Everett Collection

Tonal Shift

Taylor’s portrayal of Martha, a messy and unglamorous woman in Who’s Afraid of Virginia Woolf?, earned her a second Academy Award for Best Actress. Directed by Mike Nichols, the 1966 screen adaptation of Edward Albee’s play showed a passionate and blowzy woman engaged in a dangerous game with her husband.

HO / AP Photo

Husband 7

Taylor wed John Warner, a Virginia politician, in 1976. Taylor took to campaign-stumping the state during Warner’s senatorial race, and after he won the Senate seat, she endured some of the most taxing personal years of her life. “I had been a very unhappy, self-destructive person the whole time I lived in Washington,” she told Good Housekeeping. “It’s a difficult city for women anyway, and so ego-oriented it makes Hollywood look like chopped chicken liver. I wasn’t allowed to express my opinions or even wear my favorite color, purple, because Republicans didn’t like that color…”

Lennox McLendon / AP Photo; Evan Agostini / AP Photo

Loyal Friends

Taylor befriended Michael Jackson following a Taylor walk-out from the pop star’s concert at Dodgers Stadium in the 1980s. When Jackson heard Taylor had left her show, he called her and she assured him she had left because she could not see well—not because he had performed poorly. “Then we met, and spent more and more time with each other, and just became really good friends. Told each other everything,” she said in a 2006 interview. Their friendship evolved as the two hosted elaborate birthday parties for one another and Jackson penned a song called “Elizabeth, I Love You” for the actress. Jackson also built a shrine to Taylor where her movies played 24/7 at his Neverland ranch.

Ron Galella, WireImage / Getty Images

Husband 8

Taylor met Larry Fortensky, a construction worker, during her stint in substance abuse rehabilitation. Fortensky, 40, was battling his own addiction problems and the two became friends during group therapy sessions. The two were married in 1991 at the home of Michael Jackson, Taylor’s close friend, and she helped Fortensky deal with his mother while he gave her support as she battled pneumonia once more in 1990.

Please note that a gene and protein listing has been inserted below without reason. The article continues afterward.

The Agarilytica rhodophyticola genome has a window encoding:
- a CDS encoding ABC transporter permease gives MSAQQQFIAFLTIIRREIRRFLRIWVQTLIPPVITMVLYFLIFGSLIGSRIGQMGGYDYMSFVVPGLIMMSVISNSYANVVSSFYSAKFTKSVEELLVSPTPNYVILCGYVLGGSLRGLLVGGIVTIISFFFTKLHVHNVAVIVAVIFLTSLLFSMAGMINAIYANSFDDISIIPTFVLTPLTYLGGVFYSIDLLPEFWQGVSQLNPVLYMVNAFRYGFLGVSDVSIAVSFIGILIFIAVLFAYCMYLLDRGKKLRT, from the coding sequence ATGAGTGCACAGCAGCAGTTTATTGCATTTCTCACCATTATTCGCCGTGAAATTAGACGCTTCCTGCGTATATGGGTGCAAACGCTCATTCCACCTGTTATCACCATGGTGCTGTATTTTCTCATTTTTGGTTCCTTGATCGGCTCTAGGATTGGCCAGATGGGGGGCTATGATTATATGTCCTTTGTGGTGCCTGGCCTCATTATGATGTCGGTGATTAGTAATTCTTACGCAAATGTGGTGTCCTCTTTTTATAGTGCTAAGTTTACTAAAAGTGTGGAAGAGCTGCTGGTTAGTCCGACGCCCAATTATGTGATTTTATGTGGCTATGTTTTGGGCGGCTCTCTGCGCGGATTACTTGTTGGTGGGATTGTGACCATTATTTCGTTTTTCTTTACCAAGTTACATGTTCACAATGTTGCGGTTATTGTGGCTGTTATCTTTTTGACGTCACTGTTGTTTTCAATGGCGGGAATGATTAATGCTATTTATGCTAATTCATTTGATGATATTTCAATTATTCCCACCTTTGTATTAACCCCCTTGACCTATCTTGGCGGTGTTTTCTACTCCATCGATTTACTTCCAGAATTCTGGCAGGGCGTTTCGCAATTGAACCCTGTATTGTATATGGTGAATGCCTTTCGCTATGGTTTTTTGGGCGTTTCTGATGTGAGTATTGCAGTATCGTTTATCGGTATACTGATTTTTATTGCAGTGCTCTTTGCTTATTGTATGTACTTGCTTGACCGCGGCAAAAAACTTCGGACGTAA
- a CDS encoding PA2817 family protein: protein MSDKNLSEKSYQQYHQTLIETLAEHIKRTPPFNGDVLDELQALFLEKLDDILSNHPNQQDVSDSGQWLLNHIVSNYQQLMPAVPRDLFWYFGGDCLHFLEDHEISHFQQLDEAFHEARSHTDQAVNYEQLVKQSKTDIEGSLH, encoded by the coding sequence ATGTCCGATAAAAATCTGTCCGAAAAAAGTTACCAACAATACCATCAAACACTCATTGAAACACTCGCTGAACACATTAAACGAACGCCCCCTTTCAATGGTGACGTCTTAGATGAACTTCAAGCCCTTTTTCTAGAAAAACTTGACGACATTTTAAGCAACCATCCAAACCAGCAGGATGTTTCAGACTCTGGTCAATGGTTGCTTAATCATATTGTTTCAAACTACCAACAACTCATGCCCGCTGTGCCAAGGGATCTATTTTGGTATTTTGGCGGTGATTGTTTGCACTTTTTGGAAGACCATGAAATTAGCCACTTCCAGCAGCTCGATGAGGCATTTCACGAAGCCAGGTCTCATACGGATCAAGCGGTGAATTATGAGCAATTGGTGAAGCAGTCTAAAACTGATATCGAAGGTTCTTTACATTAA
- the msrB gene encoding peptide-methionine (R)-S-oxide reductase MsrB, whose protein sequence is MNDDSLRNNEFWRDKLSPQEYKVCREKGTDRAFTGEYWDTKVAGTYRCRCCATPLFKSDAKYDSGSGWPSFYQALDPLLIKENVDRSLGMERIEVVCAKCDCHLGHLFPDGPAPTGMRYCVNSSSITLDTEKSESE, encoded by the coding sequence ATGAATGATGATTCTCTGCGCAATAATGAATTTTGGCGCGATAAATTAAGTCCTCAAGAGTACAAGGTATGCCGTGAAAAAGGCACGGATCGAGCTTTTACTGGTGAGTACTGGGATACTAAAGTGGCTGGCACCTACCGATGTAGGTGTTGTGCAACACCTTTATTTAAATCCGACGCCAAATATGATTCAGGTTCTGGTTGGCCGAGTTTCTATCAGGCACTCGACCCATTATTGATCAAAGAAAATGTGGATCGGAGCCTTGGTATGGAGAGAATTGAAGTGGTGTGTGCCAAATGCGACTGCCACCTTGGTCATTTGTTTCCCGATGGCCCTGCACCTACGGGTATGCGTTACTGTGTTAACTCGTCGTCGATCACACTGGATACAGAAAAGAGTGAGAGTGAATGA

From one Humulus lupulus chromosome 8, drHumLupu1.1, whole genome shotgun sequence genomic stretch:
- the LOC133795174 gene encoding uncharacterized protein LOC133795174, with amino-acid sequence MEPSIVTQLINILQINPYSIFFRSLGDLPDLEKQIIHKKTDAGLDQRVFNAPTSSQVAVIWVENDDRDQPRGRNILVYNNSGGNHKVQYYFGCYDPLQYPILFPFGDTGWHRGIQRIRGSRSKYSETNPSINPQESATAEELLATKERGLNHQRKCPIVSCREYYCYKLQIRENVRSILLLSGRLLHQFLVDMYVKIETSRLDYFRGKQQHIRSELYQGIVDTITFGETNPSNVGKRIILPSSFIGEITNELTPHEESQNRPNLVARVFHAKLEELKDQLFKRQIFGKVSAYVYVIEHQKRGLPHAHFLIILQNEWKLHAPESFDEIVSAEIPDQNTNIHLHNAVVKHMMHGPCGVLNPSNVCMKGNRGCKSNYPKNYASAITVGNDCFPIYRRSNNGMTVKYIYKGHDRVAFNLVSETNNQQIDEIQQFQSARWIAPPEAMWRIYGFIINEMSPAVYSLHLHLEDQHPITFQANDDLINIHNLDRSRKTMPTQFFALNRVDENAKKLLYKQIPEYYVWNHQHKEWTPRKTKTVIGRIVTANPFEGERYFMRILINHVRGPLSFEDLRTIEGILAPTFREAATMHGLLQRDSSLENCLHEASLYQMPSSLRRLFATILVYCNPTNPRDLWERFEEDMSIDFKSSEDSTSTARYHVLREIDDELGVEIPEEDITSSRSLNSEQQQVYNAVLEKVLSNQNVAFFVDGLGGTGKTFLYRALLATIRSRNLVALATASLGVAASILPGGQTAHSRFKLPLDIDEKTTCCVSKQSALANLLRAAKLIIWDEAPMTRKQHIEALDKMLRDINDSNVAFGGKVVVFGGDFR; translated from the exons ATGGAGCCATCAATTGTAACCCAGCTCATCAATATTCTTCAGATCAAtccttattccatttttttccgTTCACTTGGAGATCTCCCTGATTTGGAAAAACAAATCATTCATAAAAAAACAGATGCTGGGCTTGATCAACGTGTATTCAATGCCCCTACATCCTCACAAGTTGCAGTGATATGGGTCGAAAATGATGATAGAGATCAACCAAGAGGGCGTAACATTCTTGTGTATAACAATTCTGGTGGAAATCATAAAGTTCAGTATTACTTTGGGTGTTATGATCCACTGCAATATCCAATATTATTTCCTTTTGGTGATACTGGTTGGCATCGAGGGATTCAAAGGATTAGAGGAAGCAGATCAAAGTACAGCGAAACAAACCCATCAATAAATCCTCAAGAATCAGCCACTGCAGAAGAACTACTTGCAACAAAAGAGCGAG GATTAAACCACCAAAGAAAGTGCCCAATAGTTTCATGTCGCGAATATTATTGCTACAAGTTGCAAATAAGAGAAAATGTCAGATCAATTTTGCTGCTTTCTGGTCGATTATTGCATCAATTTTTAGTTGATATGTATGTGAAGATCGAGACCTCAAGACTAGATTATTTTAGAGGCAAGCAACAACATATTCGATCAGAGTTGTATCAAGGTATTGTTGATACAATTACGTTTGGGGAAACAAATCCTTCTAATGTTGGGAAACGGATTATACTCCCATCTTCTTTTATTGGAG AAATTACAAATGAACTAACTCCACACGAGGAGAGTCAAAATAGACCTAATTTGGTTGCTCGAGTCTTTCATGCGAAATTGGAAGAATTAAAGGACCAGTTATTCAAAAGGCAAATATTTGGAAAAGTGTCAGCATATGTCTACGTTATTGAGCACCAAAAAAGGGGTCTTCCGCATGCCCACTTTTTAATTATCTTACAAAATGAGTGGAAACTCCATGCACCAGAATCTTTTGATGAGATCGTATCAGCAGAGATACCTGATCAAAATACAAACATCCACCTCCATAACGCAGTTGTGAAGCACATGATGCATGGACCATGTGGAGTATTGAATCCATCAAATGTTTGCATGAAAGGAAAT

Terry O'Neill / Getty Images

Health Struggles

Taylor has long battled a number of health problems: ulcers, amoebic dysentery, bursitis, acute bronchitis, back pain, pneumonia and alcoholism and prescription drug addictions, for which she was admitted to the Betty Ford Center in California for treatment. In 1997, she underwent surgery for a benign brain tumor. She allowed photographers to take pictures of her in the hospital with her shaved head and showing a large scar. “Most people are terrified, as I am, of brain surgery,” she told Life interviewer Brad Darrach. “But if they can go through the experience with me, sharing my fears and watching my struggles, maybe they’ll be able to say, ‘Hey, if she can get through it so can I.’ That hope helps me keep up my spirits as I face what lies ahead.”

Newsweek, June 1999

In June 1999, Taylor again appeared on the cover of Newsweek, this time contributing a personal diary that described her childhood as a movie star and her friends in Hollywood. “I was a total daydreamer,” she said of her school days. “I was constantly rapped on the knuckles: Elizabeth, stop daydreaming! I'd go into the bathroom and do my daydreaming there.” After a childhood of privilege and celebrity, Taylor would co-star with the era’s biggest male stars, including Rock Hudson and James Dean. “Jimmy was very introspective,” Taylor recalled. “He was very shy. He used that shyness. People took it as him being recalcitrant, but it wasn't. He was a very sweet, deep, intelligent and funny young man. And he had suffered so much in his life—a horrendous childhood. You just wanted to put your arms around his wounds, and kiss all the harm away.”

Fred Prouser / Retuers

Jason Winter

Taylor was reportedly engaged to 49-year-old Jason Winter, Janet Jackson's new manager. She told a friend Winter is "one of the most wonderful men I've ever known." Here, the pair at Macy's Passport fashion show in Santa Monica, California September 27, 2007. The show raises funds for AIDS/HIV research.